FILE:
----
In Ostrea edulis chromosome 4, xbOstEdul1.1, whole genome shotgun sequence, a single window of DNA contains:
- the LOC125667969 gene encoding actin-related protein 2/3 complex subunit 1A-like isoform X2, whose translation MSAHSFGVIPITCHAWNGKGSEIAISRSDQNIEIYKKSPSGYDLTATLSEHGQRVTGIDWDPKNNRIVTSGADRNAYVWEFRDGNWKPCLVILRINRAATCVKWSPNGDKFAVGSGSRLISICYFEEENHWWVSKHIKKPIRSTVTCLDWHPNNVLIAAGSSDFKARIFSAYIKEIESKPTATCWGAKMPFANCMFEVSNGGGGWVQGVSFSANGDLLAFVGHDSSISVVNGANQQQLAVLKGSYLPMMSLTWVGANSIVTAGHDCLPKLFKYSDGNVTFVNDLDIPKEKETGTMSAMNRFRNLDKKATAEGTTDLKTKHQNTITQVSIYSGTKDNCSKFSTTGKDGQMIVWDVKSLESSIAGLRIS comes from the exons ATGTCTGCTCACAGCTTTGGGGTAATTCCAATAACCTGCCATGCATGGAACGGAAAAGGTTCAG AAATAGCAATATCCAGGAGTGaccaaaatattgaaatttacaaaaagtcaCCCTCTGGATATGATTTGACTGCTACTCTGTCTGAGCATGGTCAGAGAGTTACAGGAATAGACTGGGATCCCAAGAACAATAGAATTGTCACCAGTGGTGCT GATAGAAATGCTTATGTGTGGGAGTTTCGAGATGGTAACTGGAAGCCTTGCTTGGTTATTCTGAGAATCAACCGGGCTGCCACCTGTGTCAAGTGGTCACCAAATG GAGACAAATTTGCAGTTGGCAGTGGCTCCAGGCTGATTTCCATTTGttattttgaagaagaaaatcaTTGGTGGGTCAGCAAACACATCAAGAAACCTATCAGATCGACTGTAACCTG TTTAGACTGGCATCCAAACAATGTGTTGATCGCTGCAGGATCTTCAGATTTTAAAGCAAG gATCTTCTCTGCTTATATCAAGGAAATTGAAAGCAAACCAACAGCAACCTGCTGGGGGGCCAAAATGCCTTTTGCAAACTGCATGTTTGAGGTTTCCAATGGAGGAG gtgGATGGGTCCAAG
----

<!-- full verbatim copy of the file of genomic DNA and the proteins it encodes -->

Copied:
In Ostrea edulis chromosome 4, xbOstEdul1.1, whole genome shotgun sequence, a single window of DNA contains:
- the LOC125667969 gene encoding actin-related protein 2/3 complex subunit 1A-like isoform X2, whose translation MSAHSFGVIPITCHAWNGKGSEIAISRSDQNIEIYKKSPSGYDLTATLSEHGQRVTGIDWDPKNNRIVTSGADRNAYVWEFRDGNWKPCLVILRINRAATCVKWSPNGDKFAVGSGSRLISICYFEEENHWWVSKHIKKPIRSTVTCLDWHPNNVLIAAGSSDFKARIFSAYIKEIESKPTATCWGAKMPFANCMFEVSNGGGGWVQGVSFSANGDLLAFVGHDSSISVVNGANQQQLAVLKGSYLPMMSLTWVGANSIVTAGHDCLPKLFKYSDGNVTFVNDLDIPKEKETGTMSAMNRFRNLDKKATAEGTTDLKTKHQNTITQVSIYSGTKDNCSKFSTTGKDGQMIVWDVKSLESSIAGLRIS comes from the exons ATGTCTGCTCACAGCTTTGGGGTAATTCCAATAACCTGCCATGCATGGAACGGAAAAGGTTCAG AAATAGCAATATCCAGGAGTGaccaaaatattgaaatttacaaaaagtcaCCCTCTGGATATGATTTGACTGCTACTCTGTCTGAGCATGGTCAGAGAGTTACAGGAATAGACTGGGATCCCAAGAACAATAGAATTGTCACCAGTGGTGCT GATAGAAATGCTTATGTGTGGGAGTTTCGAGATGGTAACTGGAAGCCTTGCTTGGTTATTCTGAGAATCAACCGGGCTGCCACCTGTGTCAAGTGGTCACCAAATG GAGACAAATTTGCAGTTGGCAGTGGCTCCAGGCTGATTTCCATTTGttattttgaagaagaaaatcaTTGGTGGGTCAGCAAACACATCAAGAAACCTATCAGATCGACTGTAACCTG TTTAGACTGGCATCCAAACAATGTGTTGATCGCTGCAGGATCTTCAGATTTTAAAGCAAG gATCTTCTCTGCTTATATCAAGGAAATTGAAAGCAAACCAACAGCAACCTGCTGGGGGGCCAAAATGCCTTTTGCAAACTGCATGTTTGAGGTTTCCAATGGAGGAG gtgGATGGGTCCAAG